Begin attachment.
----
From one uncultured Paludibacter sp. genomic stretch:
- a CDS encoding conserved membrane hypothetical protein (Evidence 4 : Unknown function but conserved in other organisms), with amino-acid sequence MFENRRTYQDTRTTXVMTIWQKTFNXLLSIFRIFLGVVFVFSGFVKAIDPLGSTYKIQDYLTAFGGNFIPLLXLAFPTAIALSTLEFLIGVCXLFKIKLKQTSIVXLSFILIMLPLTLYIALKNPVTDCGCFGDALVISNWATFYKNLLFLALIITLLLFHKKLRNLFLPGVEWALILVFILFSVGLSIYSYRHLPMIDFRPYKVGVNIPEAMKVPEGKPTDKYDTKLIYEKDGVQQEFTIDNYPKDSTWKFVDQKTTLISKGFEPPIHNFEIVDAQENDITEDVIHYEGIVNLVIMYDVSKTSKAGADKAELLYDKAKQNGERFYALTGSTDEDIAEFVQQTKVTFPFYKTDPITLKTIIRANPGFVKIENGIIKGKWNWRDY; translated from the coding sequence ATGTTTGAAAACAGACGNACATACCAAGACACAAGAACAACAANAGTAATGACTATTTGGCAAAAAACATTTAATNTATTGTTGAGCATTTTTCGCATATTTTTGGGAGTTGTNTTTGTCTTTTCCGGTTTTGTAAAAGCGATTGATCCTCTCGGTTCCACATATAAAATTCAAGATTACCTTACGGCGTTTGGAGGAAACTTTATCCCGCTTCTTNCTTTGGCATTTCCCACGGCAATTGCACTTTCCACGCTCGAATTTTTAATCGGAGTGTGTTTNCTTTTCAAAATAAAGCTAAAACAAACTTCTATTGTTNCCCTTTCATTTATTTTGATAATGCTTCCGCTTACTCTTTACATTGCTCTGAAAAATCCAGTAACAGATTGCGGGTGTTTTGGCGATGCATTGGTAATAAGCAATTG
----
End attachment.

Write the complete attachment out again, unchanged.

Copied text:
From one uncultured Paludibacter sp. genomic stretch:
- a CDS encoding conserved membrane hypothetical protein (Evidence 4 : Unknown function but conserved in other organisms), with amino-acid sequence MFENRRTYQDTRTTXVMTIWQKTFNXLLSIFRIFLGVVFVFSGFVKAIDPLGSTYKIQDYLTAFGGNFIPLLXLAFPTAIALSTLEFLIGVCXLFKIKLKQTSIVXLSFILIMLPLTLYIALKNPVTDCGCFGDALVISNWATFYKNLLFLALIITLLLFHKKLRNLFLPGVEWALILVFILFSVGLSIYSYRHLPMIDFRPYKVGVNIPEAMKVPEGKPTDKYDTKLIYEKDGVQQEFTIDNYPKDSTWKFVDQKTTLISKGFEPPIHNFEIVDAQENDITEDVIHYEGIVNLVIMYDVSKTSKAGADKAELLYDKAKQNGERFYALTGSTDEDIAEFVQQTKVTFPFYKTDPITLKTIIRANPGFVKIENGIIKGKWNWRDY; translated from the coding sequence ATGTTTGAAAACAGACGNACATACCAAGACACAAGAACAACAANAGTAATGACTATTTGGCAAAAAACATTTAATNTATTGTTGAGCATTTTTCGCATATTTTTGGGAGTTGTNTTTGTCTTTTCCGGTTTTGTAAAAGCGATTGATCCTCTCGGTTCCACATATAAAATTCAAGATTACCTTACGGCGTTTGGAGGAAACTTTATCCCGCTTCTTNCTTTGGCATTTCCCACGGCAATTGCACTTTCCACGCTCGAATTTTTAATCGGAGTGTGTTTNCTTTTCAAAATAAAGCTAAAACAAACTTCTATTGTTNCCCTTTCATTTATTTTGATAATGCTTCCGCTTACTCTTTACATTGCTCTGAAAAATCCAGTAACAGATTGCGGGTGTTTTGGCGATGCATTGGTAATAAGCAATTG